## Saturday, January 5, 2013

### Simmechanics: Simulating floor interaction/collision

I'll demonstrate how to simulate a floor in Simmechanics, this floor will prevent free falling (6 DOF) objects from falling below a threshold level ("the floor level"), i.e. I will simulate a collision/interaction between the free falling object and the floor.

I'll assume you have a basic understanding of how Simmechanics works. If you don't, you might want to check this post.

### The problem

If you have used Simmechanics before, then you know it's an excellent toolbox for simulation of multibody dynamics. You can easily work with robotic arms, which are always fixed to the ground. But what happens when you want to work with legged robots, that can't be fixed to the ground. Well, then you run in a problem, if you don't fix any part of the robot to the ground, then the robot will fall and fall by action of the gravity. Removing the gravity is not an option, because you want to design the controllers of your robot with gravity compensation, even worse your robot will float if you simulate a zero gravity environment.

Let's develop a minimal model to illustrate the problem: a 6 DOF ball.

### Illustrating the problem

We'll start by drawing the floor. Implement the following block diagram in Simulink.

Block diagram to visualize the floor.

Modify the Floor block parameters to match the following image, and also on the Visualization tab change the Body geometry option to "Equivalent ellipsoid from mass properties".

Parameters to draw a 1 meter radius floor.

Next, start a simulation. Activate the the Isometric View and the "Enable Automatic Expanding Fit".

Animation showing the floor as a 1 m radius disk.

Now, we add the free falling ball. Add more blocks to the model to match the following diagram.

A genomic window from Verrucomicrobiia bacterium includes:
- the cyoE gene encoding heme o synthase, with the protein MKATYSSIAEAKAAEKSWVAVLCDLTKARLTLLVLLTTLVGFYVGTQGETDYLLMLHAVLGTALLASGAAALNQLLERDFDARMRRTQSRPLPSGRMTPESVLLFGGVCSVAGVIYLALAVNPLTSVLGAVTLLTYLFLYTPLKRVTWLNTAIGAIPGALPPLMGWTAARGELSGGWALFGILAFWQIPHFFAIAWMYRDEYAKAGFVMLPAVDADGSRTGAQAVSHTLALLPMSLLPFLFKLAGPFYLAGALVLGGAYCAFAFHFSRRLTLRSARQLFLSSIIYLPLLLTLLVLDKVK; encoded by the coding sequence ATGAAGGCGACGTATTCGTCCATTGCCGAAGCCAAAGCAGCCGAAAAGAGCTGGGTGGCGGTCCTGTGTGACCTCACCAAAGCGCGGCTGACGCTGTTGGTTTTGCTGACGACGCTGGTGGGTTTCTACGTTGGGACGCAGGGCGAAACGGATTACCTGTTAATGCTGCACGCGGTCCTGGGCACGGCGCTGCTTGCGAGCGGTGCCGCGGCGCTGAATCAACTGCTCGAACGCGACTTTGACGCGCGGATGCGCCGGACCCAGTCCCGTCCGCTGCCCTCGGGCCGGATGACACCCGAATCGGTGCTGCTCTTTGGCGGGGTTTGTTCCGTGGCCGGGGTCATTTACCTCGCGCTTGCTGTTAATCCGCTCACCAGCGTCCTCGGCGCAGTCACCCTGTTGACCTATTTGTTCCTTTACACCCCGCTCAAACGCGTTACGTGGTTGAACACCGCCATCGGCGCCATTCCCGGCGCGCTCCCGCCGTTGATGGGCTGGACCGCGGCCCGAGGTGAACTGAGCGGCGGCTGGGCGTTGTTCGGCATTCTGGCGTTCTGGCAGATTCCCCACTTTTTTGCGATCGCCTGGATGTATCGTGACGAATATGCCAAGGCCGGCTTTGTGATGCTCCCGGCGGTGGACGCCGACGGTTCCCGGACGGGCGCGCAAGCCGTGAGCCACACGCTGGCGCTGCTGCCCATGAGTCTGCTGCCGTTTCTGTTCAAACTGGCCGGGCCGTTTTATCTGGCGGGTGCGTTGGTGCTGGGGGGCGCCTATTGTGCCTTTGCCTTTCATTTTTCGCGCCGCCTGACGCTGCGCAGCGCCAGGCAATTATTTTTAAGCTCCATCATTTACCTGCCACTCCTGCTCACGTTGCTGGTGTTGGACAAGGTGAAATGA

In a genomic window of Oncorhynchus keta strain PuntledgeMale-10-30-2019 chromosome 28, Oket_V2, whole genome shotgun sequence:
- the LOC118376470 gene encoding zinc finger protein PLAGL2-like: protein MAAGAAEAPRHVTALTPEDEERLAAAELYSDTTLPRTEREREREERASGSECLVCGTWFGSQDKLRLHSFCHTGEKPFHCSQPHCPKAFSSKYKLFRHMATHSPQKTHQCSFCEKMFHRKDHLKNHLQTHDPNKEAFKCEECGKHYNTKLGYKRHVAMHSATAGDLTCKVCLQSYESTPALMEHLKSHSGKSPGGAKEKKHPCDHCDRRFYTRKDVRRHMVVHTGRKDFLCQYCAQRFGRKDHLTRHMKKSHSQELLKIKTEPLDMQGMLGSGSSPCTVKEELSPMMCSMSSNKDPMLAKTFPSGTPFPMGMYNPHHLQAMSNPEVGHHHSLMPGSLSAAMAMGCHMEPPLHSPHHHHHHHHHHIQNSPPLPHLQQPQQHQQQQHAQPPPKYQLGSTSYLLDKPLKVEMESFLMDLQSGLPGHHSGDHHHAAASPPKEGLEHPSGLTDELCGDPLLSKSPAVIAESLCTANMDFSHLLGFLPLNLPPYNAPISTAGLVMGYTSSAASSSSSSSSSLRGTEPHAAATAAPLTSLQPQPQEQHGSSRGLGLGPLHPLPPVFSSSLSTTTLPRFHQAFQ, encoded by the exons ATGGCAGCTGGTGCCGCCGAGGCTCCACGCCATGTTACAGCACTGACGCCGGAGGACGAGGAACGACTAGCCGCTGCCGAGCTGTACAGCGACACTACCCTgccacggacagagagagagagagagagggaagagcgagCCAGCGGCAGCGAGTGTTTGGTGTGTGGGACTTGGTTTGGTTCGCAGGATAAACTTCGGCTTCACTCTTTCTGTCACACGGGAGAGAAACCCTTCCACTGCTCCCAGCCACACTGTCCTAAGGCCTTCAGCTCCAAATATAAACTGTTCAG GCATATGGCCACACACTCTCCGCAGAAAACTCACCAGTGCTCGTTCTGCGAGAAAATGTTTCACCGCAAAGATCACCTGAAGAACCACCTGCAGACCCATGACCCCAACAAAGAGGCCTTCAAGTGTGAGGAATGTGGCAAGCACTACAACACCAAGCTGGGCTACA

Added a free falling ball to the model.

Next, modify the parameters of the Above Ground block and the Ball block, to match the following images. On the Visualization tab of the ball block also select "Equivalent ellipsoid from mass properties" on the Body geometry option.

 Above Ground parameters Ball parameters

Now simulate the system and observe the problem.

Ball falling through the floor.

### The Idea

Known the problem, we must now create a solution. Let's begin by analyzing how the floor behaves. Ideally the floor is a rigid body that exerts enough force over adjacent bodies to prevent them from falling through. Now, perfect rigid bodies doesn't exist in the real world, all bodies deform when stressed or compressed. This means our floor model must be elastic, this can be modeled as a spring.

Our floor model can't be modeled only as a spring, otherwise will end with a trampoline. When we fall to the ground, we don't jump back to the sky, instead our potential energy dissipates as heat or as permanent deformation. This means our floor model must also have a dissipation element.

A mass-spring-damper system.

That description resembles a lot to a mass-spring-damper system. As you might know those system tend to vibrate, unless they are overdamped. This means our floor model must behave as an overdamped mass-spring-damper system. The final condition is that the free falling object must be the mass of the system, this means that our floor model doesn't really has a mass parameter. Other way to think of it is that the mass is detachable, and this mass is only affected by the spring and the damper when is at or below the floor level.

### Implementing the floor interaction